United States District Court, D. Arizona
LAWRENCE O. ANDERSON, Magistrate Judge.
This matter is before the Court on Plaintiff's Response to Order and Motion for Good Cause. (Doc. 71) Defendants have filed a Notice of Acknowledgment stating that because Plaintiff's motion "appears to be a motion for reconsideration, the Defendants will not respond further unless ordered to do so by the Court." (Doc. 72)
Although he does not identify it as a motion for reconsideration, Plaintiff's motion seeks reconsideration of the Court's Order, doc. 68, dated April 14, 2014, in which the Court denied Plaintiff's request to extend the deadline to submit discovery requests. The Court found Plaintiff failed to demonstrate good cause for the requested extension. The only reason Plaintiff gave for an extension was that he received his medical records late because he was transferred to a different housing unit. Plaintiff failed to explain why the delay warranted an extension of the deadline for discovery requests.
Motions for reconsideration are governed by LRCiv 7.2(g)(1), which provides:
The Court will ordinarily deny a motion for reconsideration of an Order absent a showing of manifest error or a showing of new facts or legal authority that could not have been brought to its attention earlier with reasonable diligence. Any such motion shall point out with specificity the matters that the movant believes were overlooked or misapprehended by the Court, any new matters being brought to the Court's attention for the first time and the reasons they were not presented earlier, and any specific modifications being sought in the Court's Order. No motion for reconsideration of an Order may repeat any oral or written argument made by the movant in support of or in opposition to the motion that resulted in the Order. Failure to comply with this subsection may be grounds for denial of the motion.
Motions for reconsideration should be granted only in rare circumstances. Defenders of Wildlife v. Browner, 909 F.Supp. 1342, 1351 (D. Ariz. 1995). "Reconsideration is appropriate if the district court (1) is presented with newly discovered evidence, (2) committed clear error or the initial decision was manifestly unjust, or (3) if there is an intervening change in controlling law." School Dist. No. 1J, Multnomah County v. ACandS, Inc., 5 F.3d 1255, 1263 (9th Cir. 1993). "The purpose of a motion for reconsideration is to correct manifest errors of law or fact or to present newly discovered evidence." Harsco Corp. v. Zlotnicki, 779 F.2d 906, 909 (3d Cir.1985), cert. denied, 476 U.S. 1171 (1986). Such motions should not be used for the purpose of asking a court "to rethink what the court had already thought through - rightly or wrongly.'" Defenders of Wildlife, 909 F.Supp. at 1351 (quoting Above the Belt, Inc. v. Mel Bohannon Roofing, Inc., 99 F.R.D. 99, 101 (E.D. Va. 1983)).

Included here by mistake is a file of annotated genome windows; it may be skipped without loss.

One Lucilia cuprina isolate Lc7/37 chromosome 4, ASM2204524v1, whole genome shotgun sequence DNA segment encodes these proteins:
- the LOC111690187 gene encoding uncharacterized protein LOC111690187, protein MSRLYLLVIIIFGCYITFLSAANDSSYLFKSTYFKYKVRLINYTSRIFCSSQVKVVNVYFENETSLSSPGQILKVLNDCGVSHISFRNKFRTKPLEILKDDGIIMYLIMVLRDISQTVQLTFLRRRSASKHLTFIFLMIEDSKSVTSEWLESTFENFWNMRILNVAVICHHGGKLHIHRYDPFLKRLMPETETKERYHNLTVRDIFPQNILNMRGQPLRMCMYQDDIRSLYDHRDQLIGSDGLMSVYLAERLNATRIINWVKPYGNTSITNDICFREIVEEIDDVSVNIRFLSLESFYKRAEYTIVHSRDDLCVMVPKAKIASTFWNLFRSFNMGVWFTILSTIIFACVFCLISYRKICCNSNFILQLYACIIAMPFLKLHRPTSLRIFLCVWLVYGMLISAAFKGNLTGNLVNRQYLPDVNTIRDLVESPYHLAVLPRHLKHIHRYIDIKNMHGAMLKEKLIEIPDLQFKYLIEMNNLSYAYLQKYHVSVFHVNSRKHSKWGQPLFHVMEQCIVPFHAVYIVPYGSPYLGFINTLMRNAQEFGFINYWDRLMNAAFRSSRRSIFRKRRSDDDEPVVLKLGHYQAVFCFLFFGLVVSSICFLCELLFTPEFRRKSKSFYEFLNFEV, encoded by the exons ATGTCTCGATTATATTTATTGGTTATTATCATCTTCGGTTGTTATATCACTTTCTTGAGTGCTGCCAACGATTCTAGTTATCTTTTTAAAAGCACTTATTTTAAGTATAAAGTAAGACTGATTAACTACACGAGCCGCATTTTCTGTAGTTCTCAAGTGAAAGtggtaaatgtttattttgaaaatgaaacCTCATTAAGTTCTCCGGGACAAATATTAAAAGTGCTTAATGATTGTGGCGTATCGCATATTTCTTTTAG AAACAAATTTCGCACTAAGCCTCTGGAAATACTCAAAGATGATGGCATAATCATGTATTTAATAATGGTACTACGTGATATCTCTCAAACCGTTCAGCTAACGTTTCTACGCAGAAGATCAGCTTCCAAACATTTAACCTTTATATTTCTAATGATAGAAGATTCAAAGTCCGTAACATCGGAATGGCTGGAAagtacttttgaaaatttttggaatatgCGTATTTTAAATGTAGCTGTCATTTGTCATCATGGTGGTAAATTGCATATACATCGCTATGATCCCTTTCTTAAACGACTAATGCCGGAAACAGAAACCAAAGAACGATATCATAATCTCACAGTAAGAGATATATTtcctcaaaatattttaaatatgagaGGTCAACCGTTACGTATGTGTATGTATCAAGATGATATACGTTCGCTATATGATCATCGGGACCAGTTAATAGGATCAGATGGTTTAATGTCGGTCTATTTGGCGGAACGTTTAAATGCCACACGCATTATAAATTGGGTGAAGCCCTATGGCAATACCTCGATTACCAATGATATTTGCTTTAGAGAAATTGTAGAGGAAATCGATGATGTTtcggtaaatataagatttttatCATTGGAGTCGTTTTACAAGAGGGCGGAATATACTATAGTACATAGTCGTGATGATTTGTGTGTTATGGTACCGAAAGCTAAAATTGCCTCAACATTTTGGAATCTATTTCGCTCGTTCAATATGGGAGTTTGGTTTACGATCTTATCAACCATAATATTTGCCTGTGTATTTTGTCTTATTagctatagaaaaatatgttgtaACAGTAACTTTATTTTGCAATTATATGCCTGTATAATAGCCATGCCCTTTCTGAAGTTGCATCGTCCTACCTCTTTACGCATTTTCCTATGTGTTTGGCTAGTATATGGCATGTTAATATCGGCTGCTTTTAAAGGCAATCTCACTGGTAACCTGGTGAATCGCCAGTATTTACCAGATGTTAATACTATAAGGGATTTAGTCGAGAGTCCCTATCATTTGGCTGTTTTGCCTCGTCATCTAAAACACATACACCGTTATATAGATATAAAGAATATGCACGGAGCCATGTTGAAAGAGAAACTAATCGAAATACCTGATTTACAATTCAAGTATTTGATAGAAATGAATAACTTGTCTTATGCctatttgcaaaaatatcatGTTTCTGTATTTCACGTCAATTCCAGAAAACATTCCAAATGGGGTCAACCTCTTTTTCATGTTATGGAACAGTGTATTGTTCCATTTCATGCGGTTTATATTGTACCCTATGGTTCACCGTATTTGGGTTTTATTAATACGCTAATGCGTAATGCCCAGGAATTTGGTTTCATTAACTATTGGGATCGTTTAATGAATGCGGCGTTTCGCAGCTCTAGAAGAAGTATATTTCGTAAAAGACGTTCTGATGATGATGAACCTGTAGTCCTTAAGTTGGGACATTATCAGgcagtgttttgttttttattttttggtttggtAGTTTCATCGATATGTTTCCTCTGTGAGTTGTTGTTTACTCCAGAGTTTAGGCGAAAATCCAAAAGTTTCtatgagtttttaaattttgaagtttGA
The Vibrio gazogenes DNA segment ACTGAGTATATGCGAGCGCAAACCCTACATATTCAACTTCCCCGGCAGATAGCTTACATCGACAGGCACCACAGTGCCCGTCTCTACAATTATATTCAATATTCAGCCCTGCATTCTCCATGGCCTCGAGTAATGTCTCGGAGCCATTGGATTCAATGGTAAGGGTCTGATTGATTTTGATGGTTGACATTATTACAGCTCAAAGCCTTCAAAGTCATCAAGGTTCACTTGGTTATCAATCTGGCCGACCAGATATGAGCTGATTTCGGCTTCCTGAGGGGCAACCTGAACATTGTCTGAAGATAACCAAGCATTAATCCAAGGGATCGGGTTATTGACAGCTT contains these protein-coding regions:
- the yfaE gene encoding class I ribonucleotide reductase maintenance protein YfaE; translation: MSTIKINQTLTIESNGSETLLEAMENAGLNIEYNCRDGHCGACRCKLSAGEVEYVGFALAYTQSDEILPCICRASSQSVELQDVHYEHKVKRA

In the instant motion, Plaintiff claims he "is now showing good cause to extend" the deadline for requesting discovery. (Doc. 71 at 1) Again, however, the only reason Plaintiff presents for the requested extension is that he did not receive his medical records until after the deadline passed. He questions how he could request discovery before reviewing his medical records.
The Court finds Plaintiff has failed to meet the standards for reconsideration. He has not shown the Court committed clear error or shown new facts or legal authority that could not have been brought to the Court's attention earlier with reasonable diligence. Plaintiff is simply asking the Court to reach a different decision than it did the first time it addressed the same issue. Having failed to satisfy the standards for reconsideration, Plaintiff's motion will be denied.
IT IS ORDERED that Plaintiff's Response to Order and Motion for Good ...